Greece is to get the latest tranche of bailout funds needed to keep the country going, eurozone finance ministers have said.
After weeks of tough talks, they agreed on Thursday to release 49.1bn euros ($57bn; £37bn) of funds.
The debt-ridden country will get 34.3bn euros "in the following days", with the rest to follow early next year.
Greece managed to complete a buyback of its debt this week, sealing the release of the funds.
It has been waiting since June for the money that is needed to help the government pay its debts and to support the country's banks.
"The Eurogroup is convinced that continued fiscal and structural reforms, building on the strong commitment demonstrated in the recent past and the wide range of reforms already carried out, will allow the Greek economy to return to a sustainable growth path," it said.
At the last meeting of Greece's bailout lenders, it was agreed to grant the country a two-year delay in the speed of spending cuts, in order to take some of the pressure off Greece's heavily-depressed economy.
However, the extension inevitably meant the Greek government would be overspending for longer and would therefore run up bigger debts than previously anticipated.
This prompted an objection from the International Monetary Fund (IMF), which made clear that it could not lend money to a government whose debts it considered ultimately unlikely to be paid back.
The IMF's litmus test, laid down as a condition of Greece's latest bailout, is that the government's debts should fall to 124% of the country's annual economic output by 2020.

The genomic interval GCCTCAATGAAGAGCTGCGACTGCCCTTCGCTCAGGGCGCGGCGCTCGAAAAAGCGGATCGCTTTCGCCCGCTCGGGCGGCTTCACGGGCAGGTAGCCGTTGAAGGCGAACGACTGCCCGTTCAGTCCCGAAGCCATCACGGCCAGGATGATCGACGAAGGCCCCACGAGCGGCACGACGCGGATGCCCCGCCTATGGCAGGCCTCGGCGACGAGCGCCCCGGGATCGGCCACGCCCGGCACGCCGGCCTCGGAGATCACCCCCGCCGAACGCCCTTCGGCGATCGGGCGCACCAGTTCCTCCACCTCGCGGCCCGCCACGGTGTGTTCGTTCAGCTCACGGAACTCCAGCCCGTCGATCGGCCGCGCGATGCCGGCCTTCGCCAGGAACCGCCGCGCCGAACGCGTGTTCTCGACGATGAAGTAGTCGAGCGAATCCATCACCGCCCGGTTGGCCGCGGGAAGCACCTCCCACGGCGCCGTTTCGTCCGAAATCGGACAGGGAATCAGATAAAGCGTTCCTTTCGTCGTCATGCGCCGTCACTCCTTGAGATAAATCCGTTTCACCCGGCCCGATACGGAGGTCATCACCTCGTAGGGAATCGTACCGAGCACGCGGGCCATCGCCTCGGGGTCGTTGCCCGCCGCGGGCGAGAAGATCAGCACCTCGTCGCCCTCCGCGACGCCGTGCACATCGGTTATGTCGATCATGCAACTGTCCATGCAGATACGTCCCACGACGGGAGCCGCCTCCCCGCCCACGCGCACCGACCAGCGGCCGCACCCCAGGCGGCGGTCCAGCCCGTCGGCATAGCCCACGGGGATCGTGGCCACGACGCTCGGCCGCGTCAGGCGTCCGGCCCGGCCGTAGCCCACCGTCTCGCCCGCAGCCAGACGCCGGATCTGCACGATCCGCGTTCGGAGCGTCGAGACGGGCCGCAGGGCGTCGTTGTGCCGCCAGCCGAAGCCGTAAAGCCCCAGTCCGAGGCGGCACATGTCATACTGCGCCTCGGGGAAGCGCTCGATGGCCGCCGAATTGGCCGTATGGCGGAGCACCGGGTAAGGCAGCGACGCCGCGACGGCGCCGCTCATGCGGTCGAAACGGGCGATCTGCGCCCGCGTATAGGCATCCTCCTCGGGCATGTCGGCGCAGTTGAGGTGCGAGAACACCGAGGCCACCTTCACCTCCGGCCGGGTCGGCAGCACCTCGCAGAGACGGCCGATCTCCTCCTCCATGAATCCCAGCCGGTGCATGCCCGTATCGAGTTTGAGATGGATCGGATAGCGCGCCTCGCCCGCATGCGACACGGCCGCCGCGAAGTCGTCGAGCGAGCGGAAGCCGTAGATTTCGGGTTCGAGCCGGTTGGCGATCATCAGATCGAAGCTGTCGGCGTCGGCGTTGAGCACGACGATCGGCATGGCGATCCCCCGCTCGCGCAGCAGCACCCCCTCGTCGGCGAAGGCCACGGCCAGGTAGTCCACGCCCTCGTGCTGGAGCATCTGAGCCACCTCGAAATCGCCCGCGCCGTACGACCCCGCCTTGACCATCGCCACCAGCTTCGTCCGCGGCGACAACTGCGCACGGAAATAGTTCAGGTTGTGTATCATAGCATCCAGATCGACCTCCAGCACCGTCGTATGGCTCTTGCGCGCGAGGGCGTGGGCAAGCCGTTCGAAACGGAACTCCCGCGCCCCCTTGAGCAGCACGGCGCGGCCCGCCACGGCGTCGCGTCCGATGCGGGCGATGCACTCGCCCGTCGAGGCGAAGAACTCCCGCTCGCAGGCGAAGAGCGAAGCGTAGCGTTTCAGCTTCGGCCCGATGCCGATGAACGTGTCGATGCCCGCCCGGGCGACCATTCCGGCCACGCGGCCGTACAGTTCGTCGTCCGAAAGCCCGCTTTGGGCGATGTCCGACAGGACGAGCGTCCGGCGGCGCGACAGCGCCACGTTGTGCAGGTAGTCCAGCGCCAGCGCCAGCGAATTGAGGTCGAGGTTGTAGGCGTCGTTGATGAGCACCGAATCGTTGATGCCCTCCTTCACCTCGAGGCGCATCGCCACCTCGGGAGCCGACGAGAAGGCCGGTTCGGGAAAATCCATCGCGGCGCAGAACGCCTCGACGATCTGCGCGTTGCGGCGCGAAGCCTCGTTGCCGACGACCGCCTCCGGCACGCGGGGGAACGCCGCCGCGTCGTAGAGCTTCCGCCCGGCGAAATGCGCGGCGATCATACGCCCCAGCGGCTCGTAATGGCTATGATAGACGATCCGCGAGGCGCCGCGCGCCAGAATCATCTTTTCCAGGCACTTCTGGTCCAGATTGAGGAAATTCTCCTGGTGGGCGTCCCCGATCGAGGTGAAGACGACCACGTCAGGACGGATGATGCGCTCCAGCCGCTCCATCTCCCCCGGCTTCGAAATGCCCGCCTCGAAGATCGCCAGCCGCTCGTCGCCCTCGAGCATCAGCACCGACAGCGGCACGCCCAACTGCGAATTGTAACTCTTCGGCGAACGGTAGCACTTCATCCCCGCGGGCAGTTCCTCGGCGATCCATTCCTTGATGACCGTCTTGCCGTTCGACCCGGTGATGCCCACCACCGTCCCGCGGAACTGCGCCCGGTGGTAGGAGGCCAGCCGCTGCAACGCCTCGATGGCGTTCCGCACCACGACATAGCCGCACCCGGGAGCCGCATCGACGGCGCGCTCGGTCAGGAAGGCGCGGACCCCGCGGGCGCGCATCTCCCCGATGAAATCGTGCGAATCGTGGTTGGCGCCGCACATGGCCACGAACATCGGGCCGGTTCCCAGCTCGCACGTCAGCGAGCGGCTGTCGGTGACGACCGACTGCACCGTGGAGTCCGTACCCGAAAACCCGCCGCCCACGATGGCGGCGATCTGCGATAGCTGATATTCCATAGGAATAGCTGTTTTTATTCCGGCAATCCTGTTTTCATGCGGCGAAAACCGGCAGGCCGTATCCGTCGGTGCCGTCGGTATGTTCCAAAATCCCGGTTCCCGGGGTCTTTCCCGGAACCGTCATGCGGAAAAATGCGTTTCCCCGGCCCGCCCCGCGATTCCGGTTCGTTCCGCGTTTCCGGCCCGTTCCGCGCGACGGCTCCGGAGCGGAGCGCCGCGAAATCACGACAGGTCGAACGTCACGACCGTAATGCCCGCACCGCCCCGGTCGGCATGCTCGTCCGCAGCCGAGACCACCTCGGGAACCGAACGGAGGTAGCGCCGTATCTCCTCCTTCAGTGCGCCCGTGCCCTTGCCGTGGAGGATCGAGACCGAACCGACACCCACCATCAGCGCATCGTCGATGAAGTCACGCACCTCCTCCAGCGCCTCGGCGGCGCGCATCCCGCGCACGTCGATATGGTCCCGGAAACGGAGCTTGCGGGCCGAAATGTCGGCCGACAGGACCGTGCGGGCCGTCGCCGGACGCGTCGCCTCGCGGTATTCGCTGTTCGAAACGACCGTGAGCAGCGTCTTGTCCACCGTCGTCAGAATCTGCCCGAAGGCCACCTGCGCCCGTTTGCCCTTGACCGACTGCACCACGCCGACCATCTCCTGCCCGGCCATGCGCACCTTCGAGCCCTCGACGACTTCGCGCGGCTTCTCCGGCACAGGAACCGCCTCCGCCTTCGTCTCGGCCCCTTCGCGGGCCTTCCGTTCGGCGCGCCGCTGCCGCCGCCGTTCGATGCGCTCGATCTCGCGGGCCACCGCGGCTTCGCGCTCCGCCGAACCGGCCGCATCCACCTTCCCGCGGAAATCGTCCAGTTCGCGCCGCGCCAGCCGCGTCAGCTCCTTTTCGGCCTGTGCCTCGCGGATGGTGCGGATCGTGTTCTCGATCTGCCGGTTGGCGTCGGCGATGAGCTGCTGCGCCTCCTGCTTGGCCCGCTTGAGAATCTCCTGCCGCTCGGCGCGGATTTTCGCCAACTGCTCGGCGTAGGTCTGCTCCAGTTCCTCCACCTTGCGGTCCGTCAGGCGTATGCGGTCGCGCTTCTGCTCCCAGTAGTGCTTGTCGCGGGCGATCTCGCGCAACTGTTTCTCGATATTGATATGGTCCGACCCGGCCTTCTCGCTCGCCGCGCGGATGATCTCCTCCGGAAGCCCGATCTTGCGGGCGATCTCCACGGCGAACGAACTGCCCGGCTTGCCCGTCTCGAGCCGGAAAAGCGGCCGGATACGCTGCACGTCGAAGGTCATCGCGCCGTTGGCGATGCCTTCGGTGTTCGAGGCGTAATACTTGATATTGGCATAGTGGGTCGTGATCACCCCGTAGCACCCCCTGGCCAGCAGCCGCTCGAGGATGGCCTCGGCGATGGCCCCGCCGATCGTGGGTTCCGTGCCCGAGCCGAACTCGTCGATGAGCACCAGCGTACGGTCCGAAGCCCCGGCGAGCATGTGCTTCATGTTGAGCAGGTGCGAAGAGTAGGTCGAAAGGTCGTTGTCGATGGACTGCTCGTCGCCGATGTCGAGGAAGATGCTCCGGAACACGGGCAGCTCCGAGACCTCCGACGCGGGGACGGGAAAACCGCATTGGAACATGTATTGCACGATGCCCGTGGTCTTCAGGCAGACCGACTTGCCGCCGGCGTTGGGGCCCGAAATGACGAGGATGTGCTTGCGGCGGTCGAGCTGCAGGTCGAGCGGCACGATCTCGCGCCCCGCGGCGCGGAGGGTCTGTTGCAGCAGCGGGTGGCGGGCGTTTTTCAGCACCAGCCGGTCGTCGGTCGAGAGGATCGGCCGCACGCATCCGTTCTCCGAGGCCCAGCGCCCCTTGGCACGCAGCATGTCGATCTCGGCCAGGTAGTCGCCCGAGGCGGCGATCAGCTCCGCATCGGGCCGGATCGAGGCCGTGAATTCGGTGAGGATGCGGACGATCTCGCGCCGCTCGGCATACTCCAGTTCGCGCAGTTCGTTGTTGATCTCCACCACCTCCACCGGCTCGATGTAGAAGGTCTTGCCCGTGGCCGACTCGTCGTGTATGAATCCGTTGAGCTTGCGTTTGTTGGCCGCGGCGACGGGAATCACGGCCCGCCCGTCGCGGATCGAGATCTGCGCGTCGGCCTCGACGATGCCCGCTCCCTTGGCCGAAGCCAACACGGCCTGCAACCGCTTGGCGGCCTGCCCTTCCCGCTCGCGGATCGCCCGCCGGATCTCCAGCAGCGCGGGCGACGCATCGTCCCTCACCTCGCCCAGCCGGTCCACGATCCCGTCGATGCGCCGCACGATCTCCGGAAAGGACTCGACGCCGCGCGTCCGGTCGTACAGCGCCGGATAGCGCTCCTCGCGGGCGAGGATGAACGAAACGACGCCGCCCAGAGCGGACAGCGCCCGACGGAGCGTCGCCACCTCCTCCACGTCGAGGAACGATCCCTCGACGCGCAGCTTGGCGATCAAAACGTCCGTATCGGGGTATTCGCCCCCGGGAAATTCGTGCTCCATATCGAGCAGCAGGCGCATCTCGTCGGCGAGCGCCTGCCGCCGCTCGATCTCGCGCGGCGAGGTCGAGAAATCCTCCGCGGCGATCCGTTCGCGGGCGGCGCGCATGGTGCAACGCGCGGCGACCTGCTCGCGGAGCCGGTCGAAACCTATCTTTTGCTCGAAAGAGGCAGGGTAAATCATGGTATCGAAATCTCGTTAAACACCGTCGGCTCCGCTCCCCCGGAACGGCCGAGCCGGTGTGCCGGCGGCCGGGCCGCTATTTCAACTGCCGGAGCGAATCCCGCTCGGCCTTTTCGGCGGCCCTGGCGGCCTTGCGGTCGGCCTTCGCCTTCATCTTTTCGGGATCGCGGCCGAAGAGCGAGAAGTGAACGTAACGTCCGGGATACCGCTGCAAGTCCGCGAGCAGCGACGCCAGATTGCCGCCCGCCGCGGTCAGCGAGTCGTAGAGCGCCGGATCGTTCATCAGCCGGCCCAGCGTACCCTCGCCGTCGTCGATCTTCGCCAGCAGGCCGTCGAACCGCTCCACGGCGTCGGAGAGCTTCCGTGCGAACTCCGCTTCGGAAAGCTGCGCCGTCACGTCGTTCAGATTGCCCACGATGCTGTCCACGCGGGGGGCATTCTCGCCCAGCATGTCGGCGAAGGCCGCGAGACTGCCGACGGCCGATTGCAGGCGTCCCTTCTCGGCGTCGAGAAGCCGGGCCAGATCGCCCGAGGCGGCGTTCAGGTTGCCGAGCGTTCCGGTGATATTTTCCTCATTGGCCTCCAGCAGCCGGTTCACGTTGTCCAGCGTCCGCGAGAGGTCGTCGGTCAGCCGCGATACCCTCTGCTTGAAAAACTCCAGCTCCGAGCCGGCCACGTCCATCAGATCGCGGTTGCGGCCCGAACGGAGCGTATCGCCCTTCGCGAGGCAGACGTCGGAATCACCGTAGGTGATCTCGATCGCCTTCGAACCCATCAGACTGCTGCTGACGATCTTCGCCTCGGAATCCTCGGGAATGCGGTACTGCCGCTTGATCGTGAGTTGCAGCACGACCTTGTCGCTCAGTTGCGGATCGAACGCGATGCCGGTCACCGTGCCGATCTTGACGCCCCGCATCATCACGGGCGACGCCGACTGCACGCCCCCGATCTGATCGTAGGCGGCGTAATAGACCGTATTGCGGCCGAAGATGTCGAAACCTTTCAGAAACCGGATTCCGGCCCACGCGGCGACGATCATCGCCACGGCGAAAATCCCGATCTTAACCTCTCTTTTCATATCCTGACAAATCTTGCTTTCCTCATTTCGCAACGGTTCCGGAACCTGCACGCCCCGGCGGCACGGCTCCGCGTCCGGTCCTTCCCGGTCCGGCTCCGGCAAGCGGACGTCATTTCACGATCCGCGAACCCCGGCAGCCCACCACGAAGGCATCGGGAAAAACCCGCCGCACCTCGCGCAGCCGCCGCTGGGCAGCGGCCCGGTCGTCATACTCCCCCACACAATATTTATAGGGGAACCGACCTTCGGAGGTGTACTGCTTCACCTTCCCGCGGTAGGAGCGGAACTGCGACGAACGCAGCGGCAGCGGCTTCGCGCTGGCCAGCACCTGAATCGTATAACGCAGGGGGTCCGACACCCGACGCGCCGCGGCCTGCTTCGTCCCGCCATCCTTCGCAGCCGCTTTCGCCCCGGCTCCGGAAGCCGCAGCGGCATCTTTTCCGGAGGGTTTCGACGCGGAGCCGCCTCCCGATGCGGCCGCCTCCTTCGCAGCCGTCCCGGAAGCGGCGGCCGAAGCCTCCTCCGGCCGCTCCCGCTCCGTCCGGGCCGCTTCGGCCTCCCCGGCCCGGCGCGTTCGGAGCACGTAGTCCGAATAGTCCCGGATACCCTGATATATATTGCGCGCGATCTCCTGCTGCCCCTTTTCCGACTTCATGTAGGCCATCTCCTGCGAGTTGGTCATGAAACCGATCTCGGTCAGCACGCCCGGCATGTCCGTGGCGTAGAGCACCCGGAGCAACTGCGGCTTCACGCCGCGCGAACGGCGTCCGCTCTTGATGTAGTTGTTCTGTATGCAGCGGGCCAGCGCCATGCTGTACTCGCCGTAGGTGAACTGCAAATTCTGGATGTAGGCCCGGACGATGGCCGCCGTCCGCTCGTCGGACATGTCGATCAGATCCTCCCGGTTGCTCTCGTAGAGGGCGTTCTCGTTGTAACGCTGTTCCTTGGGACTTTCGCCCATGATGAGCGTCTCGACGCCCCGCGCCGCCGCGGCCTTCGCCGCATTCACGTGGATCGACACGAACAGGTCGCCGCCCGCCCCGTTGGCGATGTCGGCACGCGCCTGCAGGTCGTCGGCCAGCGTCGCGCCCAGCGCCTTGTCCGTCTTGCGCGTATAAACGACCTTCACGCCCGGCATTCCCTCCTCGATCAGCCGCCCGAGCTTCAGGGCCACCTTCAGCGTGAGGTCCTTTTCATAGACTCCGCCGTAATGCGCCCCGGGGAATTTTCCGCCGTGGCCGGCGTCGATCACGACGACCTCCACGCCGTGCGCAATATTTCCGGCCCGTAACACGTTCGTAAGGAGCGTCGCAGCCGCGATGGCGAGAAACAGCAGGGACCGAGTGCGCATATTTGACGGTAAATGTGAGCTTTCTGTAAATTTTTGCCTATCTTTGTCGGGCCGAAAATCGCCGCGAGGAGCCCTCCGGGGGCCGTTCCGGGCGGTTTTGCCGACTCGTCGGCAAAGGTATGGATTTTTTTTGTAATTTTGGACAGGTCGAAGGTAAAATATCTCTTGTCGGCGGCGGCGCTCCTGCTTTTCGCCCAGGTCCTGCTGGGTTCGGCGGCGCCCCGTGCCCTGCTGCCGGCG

The buyback of Greek debt was intended to lower the country's debt load and make this possible. But it was dependent on the take-up from private investors.
On Wednesday, the country's debt management agency said the government had bought back 31.9bn euros of bonds at 33.8% of their face value. The discount was not as large as had been hoped, but the difference was not enough to scupper the disbursement of the bailout funds.
So far, the European Central Bank, IMF and the European Commission have pledged a total of 240bn euros in rescue loans, of which Greece has received about 150bn euros.
In return, Greece has had to impose several rounds of tough austerity measures, which have contributed to a severe and prolonged economic contraction.
According to projections from the European Union's statistics agency Eurostat, by the end of this year the Greek economy will have shrunk by a fifth since the financial crisis began in 2008.